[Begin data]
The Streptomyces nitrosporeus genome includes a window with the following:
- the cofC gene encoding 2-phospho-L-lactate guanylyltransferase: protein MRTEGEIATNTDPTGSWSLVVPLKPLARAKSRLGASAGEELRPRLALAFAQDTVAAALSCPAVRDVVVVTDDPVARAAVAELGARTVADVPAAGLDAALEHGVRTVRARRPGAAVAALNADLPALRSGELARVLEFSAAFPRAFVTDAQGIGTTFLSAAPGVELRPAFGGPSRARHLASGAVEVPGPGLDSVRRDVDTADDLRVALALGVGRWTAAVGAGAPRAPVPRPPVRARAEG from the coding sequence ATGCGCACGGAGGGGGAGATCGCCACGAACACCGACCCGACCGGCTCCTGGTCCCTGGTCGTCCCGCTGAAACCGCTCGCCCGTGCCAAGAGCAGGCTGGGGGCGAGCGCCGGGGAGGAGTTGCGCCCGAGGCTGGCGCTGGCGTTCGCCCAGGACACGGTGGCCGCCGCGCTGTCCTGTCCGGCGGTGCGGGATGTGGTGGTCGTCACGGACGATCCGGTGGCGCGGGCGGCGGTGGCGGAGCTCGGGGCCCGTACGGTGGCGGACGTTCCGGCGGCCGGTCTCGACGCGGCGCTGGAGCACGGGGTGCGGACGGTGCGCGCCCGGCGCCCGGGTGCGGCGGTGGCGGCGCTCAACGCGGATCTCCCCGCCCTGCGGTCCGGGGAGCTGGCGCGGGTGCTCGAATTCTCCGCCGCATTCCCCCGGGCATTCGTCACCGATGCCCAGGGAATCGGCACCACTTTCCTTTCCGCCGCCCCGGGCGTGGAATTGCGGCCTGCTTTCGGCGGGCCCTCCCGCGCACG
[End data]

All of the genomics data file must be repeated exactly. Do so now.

The Streptomyces nitrosporeus genome includes a window with the following:
- the cofC gene encoding 2-phospho-L-lactate guanylyltransferase: protein MRTEGEIATNTDPTGSWSLVVPLKPLARAKSRLGASAGEELRPRLALAFAQDTVAAALSCPAVRDVVVVTDDPVARAAVAELGARTVADVPAAGLDAALEHGVRTVRARRPGAAVAALNADLPALRSGELARVLEFSAAFPRAFVTDAQGIGTTFLSAAPGVELRPAFGGPSRARHLASGAVEVPGPGLDSVRRDVDTADDLRVALALGVGRWTAAVGAGAPRAPVPRPPVRARAEG from the coding sequence ATGCGCACGGAGGGGGAGATCGCCACGAACACCGACCCGACCGGCTCCTGGTCCCTGGTCGTCCCGCTGAAACCGCTCGCCCGTGCCAAGAGCAGGCTGGGGGCGAGCGCCGGGGAGGAGTTGCGCCCGAGGCTGGCGCTGGCGTTCGCCCAGGACACGGTGGCCGCCGCGCTGTCCTGTCCGGCGGTGCGGGATGTGGTGGTCGTCACGGACGATCCGGTGGCGCGGGCGGCGGTGGCGGAGCTCGGGGCCCGTACGGTGGCGGACGTTCCGGCGGCCGGTCTCGACGCGGCGCTGGAGCACGGGGTGCGGACGGTGCGCGCCCGGCGCCCGGGTGCGGCGGTGGCGGCGCTCAACGCGGATCTCCCCGCCCTGCGGTCCGGGGAGCTGGCGCGGGTGCTCGAATTCTCCGCCGCATTCCCCCGGGCATTCGTCACCGATGCCCAGGGAATCGGCACCACTTTCCTTTCCGCCGCCCCGGGCGTGGAATTGCGGCCTGCTTTCGGCGGGCCCTCCCGCGCACG